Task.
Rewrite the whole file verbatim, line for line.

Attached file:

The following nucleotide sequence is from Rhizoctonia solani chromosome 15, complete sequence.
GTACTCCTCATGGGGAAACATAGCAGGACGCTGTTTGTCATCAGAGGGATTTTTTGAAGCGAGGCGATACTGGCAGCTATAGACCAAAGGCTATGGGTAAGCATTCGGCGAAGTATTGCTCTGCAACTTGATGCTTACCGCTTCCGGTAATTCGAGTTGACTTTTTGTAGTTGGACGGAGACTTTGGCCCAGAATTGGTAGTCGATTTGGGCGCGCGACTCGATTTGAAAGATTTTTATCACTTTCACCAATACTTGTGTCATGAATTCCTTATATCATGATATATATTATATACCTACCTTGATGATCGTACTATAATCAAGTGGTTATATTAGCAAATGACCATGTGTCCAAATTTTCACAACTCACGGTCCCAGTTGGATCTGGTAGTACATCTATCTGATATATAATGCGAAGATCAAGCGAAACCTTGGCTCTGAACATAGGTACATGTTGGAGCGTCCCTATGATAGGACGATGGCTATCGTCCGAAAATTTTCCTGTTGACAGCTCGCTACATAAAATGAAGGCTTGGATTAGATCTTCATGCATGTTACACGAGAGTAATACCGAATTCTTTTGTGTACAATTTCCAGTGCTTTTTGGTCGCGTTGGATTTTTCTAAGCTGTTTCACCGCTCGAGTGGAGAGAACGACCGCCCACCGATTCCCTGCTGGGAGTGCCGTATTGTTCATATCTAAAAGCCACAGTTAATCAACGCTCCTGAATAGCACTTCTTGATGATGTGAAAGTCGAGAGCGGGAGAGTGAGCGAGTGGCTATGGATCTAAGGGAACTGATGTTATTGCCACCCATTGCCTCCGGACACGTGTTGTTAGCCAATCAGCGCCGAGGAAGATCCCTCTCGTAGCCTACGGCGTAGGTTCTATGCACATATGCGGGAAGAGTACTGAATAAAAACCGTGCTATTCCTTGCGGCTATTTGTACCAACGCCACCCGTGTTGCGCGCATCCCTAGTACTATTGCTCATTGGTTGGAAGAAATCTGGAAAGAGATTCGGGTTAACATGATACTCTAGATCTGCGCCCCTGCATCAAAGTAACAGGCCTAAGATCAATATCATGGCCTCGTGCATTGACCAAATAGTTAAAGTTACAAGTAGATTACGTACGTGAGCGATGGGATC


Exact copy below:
The following nucleotide sequence is from Rhizoctonia solani chromosome 15, complete sequence.
GTACTCCTCATGGGGAAACATAGCAGGACGCTGTTTGTCATCAGAGGGATTTTTTGAAGCGAGGCGATACTGGCAGCTATAGACCAAAGGCTATGGGTAAGCATTCGGCGAAGTATTGCTCTGCAACTTGATGCTTACCGCTTCCGGTAATTCGAGTTGACTTTTTGTAGTTGGACGGAGACTTTGGCCCAGAATTGGTAGTCGATTTGGGCGCGCGACTCGATTTGAAAGATTTTTATCACTTTCACCAATACTTGTGTCATGAATTCCTTATATCATGATATATATTATATACCTACCTTGATGATCGTACTATAATCAAGTGGTTATATTAGCAAATGACCATGTGTCCAAATTTTCACAACTCACGGTCCCAGTTGGATCTGGTAGTACATCTATCTGATATATAATGCGAAGATCAAGCGAAACCTTGGCTCTGAACATAGGTACATGTTGGAGCGTCCCTATGATAGGACGATGGCTATCGTCCGAAAATTTTCCTGTTGACAGCTCGCTACATAAAATGAAGGCTTGGATTAGATCTTCATGCATGTTACACGAGAGTAATACCGAATTCTTTTGTGTACAATTTCCAGTGCTTTTTGGTCGCGTTGGATTTTTCTAAGCTGTTTCACCGCTCGAGTGGAGAGAACGACCGCCCACCGATTCCCTGCTGGGAGTGCCGTATTGTTCATATCTAAAAGCCACAGTTAATCAACGCTCCTGAATAGCACTTCTTGATGATGTGAAAGTCGAGAGCGGGAGAGTGAGCGAGTGGCTATGGATCTAAGGGAACTGATGTTATTGCCACCCATTGCCTCCGGACACGTGTTGTTAGCCAATCAGCGCCGAGGAAGATCCCTCTCGTAGCCTACGGCGTAGGTTCTATGCACATATGCGGGAAGAGTACTGAATAAAAACCGTGCTATTCCTTGCGGCTATTTGTACCAACGCCACCCGTGTTGCGCGCATCCCTAGTACTATTGCTCATTGGTTGGAAGAAATCTGGAAAGAGATTCGGGTTAACATGATACTCTAGATCTGCGCCCCTGCATCAAAGTAACAGGCCTAAGATCAATATCATGGCCTCGTGCATTGACCAAATAGTTAAAGTTACAAGTAGATTACGTACGTGAGCGATGGGATC